Eugenics and the outer limits of good breeding

It hasn’t gone away, you know: Victorian junk science has its race-baiting adherents

Sir Francis Galton: The Victorian scientist proposed a system of selective breeding of Britons in order to improve the human stock of the nation. Photograph: Hulton Archive/Getty Images

Sir Francis Galton: The Victorian scientist proposed a system of selective breeding of Britons in order to improve the human stock of the nation. Photograph: Hulton Archive/Getty Images

 

When I teach Irish university students about eugenics as part of the history of science and medicine, I observe gratifying looks of incredulity – often followed by outbursts of horror and disgust.

Eugenics, a science popular in the late 19th and early 20th centuries, aimed to encourage governments to favour the reproduction of the most “fit” members of society and to reduce or even prevent the reproduction of those considered less fit. My students immediately hone in on the injustice of self-selected individuals deciding what constitutes fitness to reproduce. I use the example of eugenics because it shocks them into understanding that science and medicine are not neutral and can be used to forward social agendas.

Eugenics was a specific extension of evolutionary ideas often termed social Darwinism. Eugenics societies flourished around Europe and the US in the early 1900s, but were particularly prominent in Britain, where its promoters included a number of leading evolutionary scientists.

Drawing on both evolutionary science and an understanding of livestock breeding, British scientist Francis Galton proposed a system of selective breeding for humans in order to improve what he saw as the human stock of the nation. Among famous scientific supporters of eugenics were JBS Haldane and Julian Huxley.

The movement was driven partly by a perception that the underclass was tainted with high rates of intemperance, “lunacy” and “feeble-mindedness” while reproducing at a much higher rate than the middle and upper classes. Eugenicists predicted national deterioration as a consequence. Some went so far as to advocate the confinement and sterilisation of those considered unfit to reproduce.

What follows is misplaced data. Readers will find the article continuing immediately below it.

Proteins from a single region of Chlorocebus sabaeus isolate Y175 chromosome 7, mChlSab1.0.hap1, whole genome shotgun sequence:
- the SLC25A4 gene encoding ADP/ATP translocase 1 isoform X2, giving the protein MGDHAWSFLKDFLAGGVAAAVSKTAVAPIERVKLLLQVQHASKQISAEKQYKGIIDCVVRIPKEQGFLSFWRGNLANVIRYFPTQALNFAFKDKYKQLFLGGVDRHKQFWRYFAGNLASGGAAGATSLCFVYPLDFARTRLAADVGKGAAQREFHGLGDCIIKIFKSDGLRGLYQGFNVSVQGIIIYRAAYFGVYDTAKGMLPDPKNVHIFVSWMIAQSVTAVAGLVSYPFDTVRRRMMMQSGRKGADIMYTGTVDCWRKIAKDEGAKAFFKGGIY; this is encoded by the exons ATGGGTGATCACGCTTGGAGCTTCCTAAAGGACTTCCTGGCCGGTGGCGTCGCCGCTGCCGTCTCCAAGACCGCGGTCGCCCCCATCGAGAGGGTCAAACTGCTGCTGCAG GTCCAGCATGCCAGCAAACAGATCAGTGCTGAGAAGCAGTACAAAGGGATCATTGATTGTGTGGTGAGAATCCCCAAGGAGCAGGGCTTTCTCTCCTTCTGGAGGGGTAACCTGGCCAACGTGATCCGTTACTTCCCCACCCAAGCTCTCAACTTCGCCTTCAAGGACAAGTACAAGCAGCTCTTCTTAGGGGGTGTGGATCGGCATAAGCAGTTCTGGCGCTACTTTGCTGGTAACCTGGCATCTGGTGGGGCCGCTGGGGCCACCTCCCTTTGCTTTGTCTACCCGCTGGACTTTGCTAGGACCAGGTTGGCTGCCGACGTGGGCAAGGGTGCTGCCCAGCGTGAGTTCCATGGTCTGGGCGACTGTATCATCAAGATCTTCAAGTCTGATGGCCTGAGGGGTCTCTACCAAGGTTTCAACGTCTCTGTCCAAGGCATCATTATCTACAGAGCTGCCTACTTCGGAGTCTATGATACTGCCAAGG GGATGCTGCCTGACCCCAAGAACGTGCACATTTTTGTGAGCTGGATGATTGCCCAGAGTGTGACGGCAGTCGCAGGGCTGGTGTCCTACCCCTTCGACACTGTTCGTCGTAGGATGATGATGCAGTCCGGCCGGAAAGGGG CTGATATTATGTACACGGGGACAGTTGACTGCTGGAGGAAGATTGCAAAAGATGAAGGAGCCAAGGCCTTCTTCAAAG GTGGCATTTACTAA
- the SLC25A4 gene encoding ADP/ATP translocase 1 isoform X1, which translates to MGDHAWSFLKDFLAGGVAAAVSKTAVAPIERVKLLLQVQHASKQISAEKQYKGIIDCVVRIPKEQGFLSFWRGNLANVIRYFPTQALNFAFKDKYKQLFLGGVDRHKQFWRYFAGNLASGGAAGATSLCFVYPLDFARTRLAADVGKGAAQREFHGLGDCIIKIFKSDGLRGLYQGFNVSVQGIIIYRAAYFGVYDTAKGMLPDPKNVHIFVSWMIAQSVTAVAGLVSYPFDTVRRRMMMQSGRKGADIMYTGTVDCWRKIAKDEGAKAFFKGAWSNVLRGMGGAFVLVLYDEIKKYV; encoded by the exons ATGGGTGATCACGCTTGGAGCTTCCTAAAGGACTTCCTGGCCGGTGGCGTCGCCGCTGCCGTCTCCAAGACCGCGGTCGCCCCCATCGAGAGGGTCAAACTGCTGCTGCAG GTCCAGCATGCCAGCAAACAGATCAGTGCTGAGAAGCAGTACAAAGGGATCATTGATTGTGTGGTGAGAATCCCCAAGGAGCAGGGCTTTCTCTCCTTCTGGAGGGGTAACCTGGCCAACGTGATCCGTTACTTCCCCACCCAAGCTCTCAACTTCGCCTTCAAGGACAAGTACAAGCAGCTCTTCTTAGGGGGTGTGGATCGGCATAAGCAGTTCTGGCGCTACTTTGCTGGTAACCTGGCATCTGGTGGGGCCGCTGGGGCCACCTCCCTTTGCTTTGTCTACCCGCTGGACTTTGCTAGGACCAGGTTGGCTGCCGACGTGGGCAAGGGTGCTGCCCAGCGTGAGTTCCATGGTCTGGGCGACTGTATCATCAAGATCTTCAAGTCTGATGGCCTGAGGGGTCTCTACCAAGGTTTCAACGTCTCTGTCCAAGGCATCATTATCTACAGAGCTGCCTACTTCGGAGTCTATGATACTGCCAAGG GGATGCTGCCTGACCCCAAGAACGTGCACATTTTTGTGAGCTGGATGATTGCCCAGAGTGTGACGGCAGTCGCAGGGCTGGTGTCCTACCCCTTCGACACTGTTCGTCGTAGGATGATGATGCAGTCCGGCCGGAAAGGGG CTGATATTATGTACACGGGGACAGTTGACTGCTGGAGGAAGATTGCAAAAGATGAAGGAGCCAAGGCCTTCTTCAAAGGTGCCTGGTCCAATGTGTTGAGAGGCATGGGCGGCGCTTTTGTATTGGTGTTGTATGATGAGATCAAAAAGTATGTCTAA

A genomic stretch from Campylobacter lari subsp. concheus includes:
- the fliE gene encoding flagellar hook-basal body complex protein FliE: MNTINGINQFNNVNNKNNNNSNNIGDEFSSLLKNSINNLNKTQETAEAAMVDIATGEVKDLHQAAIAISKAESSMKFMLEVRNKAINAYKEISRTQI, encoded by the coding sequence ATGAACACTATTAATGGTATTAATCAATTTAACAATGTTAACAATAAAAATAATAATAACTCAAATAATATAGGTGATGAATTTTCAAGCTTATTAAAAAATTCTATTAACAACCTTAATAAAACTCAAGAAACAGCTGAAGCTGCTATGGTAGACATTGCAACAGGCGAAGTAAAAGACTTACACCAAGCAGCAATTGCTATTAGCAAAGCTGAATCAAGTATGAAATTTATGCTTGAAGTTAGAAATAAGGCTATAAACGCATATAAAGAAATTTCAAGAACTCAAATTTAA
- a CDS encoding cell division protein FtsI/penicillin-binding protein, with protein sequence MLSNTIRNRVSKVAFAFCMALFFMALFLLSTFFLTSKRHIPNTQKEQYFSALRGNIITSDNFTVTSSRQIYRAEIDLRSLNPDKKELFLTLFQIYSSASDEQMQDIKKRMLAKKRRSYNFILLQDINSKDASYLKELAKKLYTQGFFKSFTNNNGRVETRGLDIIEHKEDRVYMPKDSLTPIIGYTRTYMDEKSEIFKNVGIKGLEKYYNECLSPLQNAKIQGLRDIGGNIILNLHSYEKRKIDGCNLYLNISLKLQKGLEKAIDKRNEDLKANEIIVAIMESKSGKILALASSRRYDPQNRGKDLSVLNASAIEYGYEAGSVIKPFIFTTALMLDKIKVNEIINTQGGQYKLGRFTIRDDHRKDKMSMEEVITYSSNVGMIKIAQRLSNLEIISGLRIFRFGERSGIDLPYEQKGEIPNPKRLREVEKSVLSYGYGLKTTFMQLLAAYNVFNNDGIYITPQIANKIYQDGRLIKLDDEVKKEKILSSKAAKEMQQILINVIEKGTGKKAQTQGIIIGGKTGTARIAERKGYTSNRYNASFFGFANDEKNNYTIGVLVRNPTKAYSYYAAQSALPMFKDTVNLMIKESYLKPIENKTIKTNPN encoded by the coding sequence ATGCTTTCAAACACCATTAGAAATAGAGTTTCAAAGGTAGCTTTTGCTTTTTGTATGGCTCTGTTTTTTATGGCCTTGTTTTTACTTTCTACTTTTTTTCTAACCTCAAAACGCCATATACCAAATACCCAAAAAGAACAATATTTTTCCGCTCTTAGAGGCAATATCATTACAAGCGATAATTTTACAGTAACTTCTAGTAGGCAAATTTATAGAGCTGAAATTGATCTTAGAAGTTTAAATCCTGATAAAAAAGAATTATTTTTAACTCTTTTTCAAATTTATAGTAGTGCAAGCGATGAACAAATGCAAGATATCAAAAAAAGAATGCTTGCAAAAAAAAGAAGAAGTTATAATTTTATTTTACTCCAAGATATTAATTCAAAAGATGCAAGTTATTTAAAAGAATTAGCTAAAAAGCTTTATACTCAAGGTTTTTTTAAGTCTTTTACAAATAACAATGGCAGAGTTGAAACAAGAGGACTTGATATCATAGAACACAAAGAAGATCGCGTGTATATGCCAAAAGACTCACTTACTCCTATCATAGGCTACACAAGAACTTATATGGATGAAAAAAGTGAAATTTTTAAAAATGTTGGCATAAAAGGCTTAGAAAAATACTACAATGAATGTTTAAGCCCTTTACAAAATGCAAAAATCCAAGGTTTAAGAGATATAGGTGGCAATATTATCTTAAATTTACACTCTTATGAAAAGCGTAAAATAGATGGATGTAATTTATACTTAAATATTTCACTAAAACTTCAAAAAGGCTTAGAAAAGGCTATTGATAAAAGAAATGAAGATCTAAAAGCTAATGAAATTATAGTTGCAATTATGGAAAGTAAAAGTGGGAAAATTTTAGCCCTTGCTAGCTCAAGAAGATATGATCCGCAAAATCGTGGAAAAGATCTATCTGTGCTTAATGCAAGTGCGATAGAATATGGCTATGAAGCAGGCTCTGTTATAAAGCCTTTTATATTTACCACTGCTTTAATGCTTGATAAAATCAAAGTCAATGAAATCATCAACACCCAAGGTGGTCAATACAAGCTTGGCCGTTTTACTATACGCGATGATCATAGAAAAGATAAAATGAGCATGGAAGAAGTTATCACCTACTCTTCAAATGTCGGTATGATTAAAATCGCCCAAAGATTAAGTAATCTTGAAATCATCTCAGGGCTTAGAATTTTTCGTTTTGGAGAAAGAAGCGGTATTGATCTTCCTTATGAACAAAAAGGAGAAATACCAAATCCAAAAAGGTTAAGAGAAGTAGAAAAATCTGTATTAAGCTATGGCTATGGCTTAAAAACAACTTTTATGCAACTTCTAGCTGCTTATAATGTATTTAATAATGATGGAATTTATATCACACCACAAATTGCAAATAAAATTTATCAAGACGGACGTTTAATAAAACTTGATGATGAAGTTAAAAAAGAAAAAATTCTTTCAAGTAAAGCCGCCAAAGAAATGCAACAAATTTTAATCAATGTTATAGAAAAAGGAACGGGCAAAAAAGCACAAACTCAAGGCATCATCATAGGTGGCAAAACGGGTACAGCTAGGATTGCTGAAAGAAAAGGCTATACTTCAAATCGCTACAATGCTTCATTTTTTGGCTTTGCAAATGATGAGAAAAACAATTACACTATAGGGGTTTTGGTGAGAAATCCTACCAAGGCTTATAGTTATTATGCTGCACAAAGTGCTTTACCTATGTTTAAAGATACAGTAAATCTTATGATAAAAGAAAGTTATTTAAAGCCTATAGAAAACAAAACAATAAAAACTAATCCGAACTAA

As historians such as Jane Carey have pointed out, eugenics had strong links to the early birth control movement and its leaders in the US and Britain. Compulsory sterilisation of women in institutional care continued into the 1970s in some areas of the US.

Yeats a believer

Ireland was not exempt from the movement, although its most extreme forms never did take root. Historian Greta Jones has documented the Irish eugenics movement and its support among a diverse group of scientists, doctors and leading members of most branches of Christianity. Members of the British Eugenics Society, for example, included William Butler Yeats and Lady Aberdeen (founder of the Women’s National Health Association).

The Belfast Eugenics Society, founded in 1911, was initially focused on pushing for the British Mental Deficiency Act (1913) to be extended to Ireland. Most of the act was about how the state ought to care for those considered incapable of caring for themselves. Yet British eugenicists celebrated those measures that allowed, in specific circumstances, the government to institutionalise some categories of persons they considered “unfit”.

Irish eugenicists wished to see similar powers extended here, citing the usual concerns about the rapid multiplication of undesirables on the island.

The eugenics movement gained only limited purchase in Ireland, especially after it veered towards ideas of sterilisation and contraception seen as irreconcilable with Catholic doctrine. Yet more subtle forms of eugenics persisted in the Irish Free State and beyond. Public health campaigns around TB, for example, discouraged the tuberculous from marrying. “Bonny baby” competitions reflected an interest in the health of mothers and infants in order to preserve and promote the health of the nation.

More insidious forms

We should not think that eugenics or eugenical ideas have disappeared. Indeed, in some ways they have taken more insidious and subtle forms and are now intermingled with ideas about race and xenophobia.

At the extreme end, Richard Lynn, an emeritus professor of psychology at the University of Ulster, describes his research interests as including “eugenics” and “race differences”. This despite the fact that most scientists would argue that there is no scientific category of “race” among which to measure differences. The news reporting of birth rates across the world is often tinged with a shadowy fear that people from the “wrong” part of the world are reproducing themselves much faster than those from the “right” part.

It is easy, from a good historical distance, to see the flaws and bias in the ideas of eugenicists. It is much harder, but still very necessary, to be wary of how science can be used to support the questionable values of our own society.

Juliana Adelman lectures in history at Dublin City University.

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